Ryuhonji Temple

Overview

 GUSOKUSAN RYUHONJI  Temple is known as the ancient temple of the Nichiren sect (head temple) in Ichiban-cho 107, which goes up the Hichihonmatsu-dori Ninnaji Kaido, Kamigyo-ku, Kyoto City, and one of the 8 temples of the Kyoto Nichiren sect. Myoken-ji, Myokaku-ji, and Tatehonji are called Mt. Sangu, both of which are opened by the Nissate Saint, who is the grandson of Nichiren Seinin, in the Hokke-based 160-temple Jurokuga-ji Temple. According to the Hokke Reijoki, which began the investigation this time, it was written that Kogon-in gave land to spread Buddhist law to the world, and that it was Shijo Kushisu Nishi-Uchiichi-cho that built the temple. Later, in 1536, it was destroyed by the Monks of Mt. Hiei, and in 1594 it was relocated to Imandegawa, Kyotogoku, at the behest of Hideyoshi. After that, it was burned down by a large fire in 1708 (1708) and moved to its present location. Currently, buildings such as the main hall, soshido, Onikomojindo, Bell Tower, Hojo, and guest hall are designated as designated tangible cultural properties of Kyoto City as a temple construction representing the Edo period, and the towers of the Buddhist Temple, Olain, Shogyoin, and Gentoin are lined up in the precincts.

History

 It originated from Myokenji Temple, which was built by The Sun Statue. In 1321, Nichi-eji, a disciple of Nichiren who was involved in the teaching in Kyoto, was founded in Mujizosa Ikoji (Kamigyo-ku, Kyoto City). In 1341, the temple was moved to Shijo Kushisu (near Shijo Omiya, Shimokyo-ku). Myoken-ji Temple was destroyed in 1387 at the Sanryaku-ji Temple, but in 1393 it was revitalized in the SanjoBomonBorikawa River (near the southeast of Nijo Castle) and the temple name was changed to Myomoto-ji Temple.

 In 1413, Myomoto-ji Temple was destroyed again by the sanmon gate, and 5th 19th 1995 escaped difficulties to Tamba. In 1416, Nitto restored the temple to the old site of Myojo-ji Temple (Shijo Kushisu) and called it Honoji, while Mooni re-established Myomoto-ji Temple in Gojo Omiya (later returned to Myojo-ji Temple) and conflicted with Honoji Temple. This Honoji temple was changed to "Lysuji". There is also a different theory about the severing of Myojo-ji Temple (Myomoto-ji Temple) and Honoji Temple (Reedoji Temple), and there is a theory that In 1393, Nitto re-established Myojo-ji Temple in the old land of Shijo Kushisu, and called it Honoji (Nochimoto-ji Temple).

 In 1536, The Temple was burned down along with other Hwashoku sect temples during the Ten grammar flower war, and evacuated to Sakai, but emperor Nara returned to Kyoto after 1542 when he dinged him to the 綸 of the Hokuka sect. In 1544, The Temple of The Temple was rebuilt in Sanjo, Shinmachi. In 1594, at the bee of Hideyoshi Toyotomi, he moved again to teramachi Idagawa (Honji-mae-cho, Kamikyo-ku).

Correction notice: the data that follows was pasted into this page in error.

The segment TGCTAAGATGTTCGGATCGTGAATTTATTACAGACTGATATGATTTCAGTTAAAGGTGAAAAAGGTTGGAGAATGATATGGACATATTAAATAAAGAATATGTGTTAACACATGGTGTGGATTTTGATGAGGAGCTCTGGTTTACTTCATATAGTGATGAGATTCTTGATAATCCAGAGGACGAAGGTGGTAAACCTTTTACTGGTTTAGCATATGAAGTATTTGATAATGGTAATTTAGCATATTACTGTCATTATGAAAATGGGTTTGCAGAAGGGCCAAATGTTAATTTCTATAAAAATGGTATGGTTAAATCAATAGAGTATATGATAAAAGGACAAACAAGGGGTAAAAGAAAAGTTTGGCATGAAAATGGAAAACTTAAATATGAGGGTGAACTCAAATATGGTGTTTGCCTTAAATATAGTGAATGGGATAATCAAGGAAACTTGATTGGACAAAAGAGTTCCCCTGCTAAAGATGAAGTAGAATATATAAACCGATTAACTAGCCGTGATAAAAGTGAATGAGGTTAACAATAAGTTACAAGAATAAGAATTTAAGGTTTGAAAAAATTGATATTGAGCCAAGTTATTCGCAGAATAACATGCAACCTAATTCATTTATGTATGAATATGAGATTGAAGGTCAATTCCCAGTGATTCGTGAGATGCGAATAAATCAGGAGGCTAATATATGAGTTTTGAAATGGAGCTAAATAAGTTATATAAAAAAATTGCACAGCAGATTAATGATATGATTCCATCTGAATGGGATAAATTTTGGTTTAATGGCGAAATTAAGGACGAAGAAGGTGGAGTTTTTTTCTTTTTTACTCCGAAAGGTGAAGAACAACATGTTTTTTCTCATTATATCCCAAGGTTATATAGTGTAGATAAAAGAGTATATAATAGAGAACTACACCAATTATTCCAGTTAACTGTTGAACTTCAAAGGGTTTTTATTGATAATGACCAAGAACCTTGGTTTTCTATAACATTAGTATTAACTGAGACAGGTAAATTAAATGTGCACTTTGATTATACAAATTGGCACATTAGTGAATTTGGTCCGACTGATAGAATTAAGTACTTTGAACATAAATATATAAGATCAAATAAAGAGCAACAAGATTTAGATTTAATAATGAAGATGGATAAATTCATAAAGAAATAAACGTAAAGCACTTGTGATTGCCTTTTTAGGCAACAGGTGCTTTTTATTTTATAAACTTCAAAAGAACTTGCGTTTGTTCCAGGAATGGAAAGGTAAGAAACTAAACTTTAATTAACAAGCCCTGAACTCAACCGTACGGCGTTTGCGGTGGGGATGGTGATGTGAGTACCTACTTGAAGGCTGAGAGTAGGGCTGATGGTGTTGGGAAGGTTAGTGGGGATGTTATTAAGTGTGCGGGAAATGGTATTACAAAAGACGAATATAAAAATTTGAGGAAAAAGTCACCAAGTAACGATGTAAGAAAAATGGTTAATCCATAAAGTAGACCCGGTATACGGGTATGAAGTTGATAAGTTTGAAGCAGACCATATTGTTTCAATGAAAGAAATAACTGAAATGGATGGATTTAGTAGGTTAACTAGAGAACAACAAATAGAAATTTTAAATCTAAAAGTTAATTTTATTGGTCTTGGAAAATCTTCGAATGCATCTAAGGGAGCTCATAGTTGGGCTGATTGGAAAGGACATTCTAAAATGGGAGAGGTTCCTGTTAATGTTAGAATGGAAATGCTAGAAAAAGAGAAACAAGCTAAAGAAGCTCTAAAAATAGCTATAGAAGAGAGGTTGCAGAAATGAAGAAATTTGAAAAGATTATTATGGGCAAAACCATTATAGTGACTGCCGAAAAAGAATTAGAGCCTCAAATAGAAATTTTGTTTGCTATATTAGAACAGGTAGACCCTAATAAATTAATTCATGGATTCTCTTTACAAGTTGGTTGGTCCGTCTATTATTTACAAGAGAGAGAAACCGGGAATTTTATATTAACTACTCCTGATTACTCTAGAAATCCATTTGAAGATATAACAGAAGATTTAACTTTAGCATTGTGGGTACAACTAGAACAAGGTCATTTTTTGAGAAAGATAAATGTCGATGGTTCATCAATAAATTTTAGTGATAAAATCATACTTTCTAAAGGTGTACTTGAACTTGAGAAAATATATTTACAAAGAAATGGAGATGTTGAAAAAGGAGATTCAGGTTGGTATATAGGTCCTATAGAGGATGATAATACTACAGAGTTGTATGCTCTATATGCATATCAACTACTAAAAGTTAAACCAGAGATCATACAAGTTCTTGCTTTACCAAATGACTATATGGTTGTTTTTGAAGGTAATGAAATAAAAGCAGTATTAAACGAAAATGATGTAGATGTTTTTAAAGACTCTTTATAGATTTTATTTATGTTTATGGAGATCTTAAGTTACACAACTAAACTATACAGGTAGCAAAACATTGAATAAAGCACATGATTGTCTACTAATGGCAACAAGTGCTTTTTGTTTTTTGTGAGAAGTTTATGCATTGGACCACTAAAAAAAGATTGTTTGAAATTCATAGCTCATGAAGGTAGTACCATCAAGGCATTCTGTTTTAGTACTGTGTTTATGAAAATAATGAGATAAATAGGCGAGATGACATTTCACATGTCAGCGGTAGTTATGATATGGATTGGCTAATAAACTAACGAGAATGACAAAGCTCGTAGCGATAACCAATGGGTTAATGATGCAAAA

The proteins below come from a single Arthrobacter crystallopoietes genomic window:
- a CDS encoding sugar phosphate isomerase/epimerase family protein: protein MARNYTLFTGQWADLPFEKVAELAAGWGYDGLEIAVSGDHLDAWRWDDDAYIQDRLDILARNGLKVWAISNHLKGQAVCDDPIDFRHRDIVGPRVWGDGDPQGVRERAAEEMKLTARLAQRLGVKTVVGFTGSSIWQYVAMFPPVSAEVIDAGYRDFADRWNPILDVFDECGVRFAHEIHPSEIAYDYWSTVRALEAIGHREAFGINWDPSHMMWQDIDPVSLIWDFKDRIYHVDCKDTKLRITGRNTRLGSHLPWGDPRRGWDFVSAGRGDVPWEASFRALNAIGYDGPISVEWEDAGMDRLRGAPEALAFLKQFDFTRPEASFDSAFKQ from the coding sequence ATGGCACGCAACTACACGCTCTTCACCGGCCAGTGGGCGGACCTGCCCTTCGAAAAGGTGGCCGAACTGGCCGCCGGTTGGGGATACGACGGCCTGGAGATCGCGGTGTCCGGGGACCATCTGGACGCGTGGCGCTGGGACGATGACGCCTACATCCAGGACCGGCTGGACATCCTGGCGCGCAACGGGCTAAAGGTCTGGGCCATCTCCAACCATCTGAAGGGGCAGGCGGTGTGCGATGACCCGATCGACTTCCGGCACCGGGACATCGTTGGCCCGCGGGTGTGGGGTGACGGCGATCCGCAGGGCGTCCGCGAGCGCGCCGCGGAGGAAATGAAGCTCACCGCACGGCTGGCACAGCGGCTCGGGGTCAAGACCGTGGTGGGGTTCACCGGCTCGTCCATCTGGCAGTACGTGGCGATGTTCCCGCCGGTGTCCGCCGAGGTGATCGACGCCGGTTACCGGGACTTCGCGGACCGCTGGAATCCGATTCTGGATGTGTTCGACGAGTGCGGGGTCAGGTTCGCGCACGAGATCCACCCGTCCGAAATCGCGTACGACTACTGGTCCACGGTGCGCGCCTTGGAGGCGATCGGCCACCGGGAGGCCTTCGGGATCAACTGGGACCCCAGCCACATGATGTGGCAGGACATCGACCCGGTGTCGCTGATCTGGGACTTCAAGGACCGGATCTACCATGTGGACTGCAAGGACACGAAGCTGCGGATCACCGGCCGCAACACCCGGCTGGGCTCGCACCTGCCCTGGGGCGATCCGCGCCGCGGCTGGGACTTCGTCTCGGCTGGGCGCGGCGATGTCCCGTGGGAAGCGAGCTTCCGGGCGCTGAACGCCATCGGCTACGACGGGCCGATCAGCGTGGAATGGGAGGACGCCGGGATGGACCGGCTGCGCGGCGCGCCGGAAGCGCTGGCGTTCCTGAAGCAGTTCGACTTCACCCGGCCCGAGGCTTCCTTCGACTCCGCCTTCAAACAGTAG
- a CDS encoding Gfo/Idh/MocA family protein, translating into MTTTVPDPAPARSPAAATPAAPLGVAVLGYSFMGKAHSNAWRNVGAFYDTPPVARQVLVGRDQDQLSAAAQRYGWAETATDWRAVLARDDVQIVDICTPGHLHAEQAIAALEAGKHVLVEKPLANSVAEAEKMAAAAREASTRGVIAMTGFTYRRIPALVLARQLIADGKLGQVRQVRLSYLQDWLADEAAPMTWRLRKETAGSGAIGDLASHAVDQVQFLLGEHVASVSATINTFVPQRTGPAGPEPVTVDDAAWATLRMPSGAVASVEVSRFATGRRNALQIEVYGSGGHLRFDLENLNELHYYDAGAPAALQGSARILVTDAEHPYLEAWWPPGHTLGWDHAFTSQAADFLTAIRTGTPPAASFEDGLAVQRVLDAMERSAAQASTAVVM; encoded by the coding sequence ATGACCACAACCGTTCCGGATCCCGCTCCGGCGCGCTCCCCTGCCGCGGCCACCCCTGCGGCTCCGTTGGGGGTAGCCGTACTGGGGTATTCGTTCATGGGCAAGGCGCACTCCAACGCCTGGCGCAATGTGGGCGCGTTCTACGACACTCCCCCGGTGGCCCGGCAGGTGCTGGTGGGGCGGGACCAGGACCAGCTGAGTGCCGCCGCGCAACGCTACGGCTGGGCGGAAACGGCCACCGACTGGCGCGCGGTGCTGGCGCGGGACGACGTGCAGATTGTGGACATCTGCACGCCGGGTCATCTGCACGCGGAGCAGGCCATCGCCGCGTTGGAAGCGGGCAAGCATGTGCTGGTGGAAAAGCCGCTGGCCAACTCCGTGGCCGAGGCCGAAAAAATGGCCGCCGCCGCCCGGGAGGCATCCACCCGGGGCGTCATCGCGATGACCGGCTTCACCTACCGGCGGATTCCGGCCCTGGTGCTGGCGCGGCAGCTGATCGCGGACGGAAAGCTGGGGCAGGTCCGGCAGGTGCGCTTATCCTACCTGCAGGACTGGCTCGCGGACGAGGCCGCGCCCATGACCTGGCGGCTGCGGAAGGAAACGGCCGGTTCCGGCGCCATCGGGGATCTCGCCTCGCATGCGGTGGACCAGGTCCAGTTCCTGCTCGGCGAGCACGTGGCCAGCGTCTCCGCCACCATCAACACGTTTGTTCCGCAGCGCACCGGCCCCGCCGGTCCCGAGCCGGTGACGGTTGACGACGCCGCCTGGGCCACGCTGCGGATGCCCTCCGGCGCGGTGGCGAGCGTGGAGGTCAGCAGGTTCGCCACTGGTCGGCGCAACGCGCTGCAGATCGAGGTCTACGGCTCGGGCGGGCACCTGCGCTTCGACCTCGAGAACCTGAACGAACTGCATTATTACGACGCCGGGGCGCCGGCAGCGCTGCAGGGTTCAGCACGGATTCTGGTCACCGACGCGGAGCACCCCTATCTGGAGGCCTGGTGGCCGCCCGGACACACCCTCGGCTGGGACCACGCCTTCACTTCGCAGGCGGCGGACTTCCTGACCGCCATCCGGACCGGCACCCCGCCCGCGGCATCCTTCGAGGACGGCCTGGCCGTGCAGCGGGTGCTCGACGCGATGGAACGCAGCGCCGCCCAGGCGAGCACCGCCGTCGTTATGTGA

After being burned down in the Great Fire of Honaga in 1708, it was relocated to its current location and the garan was rebuilt.

 It is called "Ryuju no Mitsugusoku" at the three temples of Myojo-ji, Myokaku-ji, and Tatsumoto-ji.

 His current home is 97th Ueda Mizunuki shu (Shinzan from Myoenji Temple, Kyoto City). Urae Matsugasaki.

temple

 After the great fire of 1708, the soshido, Kaiso-mausoleum, Bell Tower Hall, Hondo Maeido Yakata, Ando Warehouse, etc. were relocated to the present location. Other buildings in the temple were gradually rebuilt. The main hall, the temple hall (Onikomojindo), the guest hall, the bell tower, and the front gate are designated as tangible cultural properties of Kyoto City.

 The main hall was built in 1743, the temple was built in 1811, the guest hall was built in 1728, and the front gate was built in 1778. The bell tower was moved from the old land and was built in the middle of the Edo period. Oniko Mother's Temple was rebuilt after it was burned down in 1783.

cultural assets

Important Cultural Property (National Designation)

  • Konko gold and silver mud Ware Hua Sutra Treasure Tower mandala figure 8 widths
  • Hokke Sutra Kangen (Indigo Paper) Vol.7
Kyoto City Designated Tangible Cultural Property
  • 16 Rakan figures written by Paper Book, Watanabe Yingxing
  • Kongo Sumo wrestler statue face afterimage 1000000000000000000000000000
  • Main
  • Temple Hall
  • Guest hall (attached: entrance, small entrance)
  • belfry
  • Front gate
Kyoto City Designated Scenic Garden
  • Longhuaen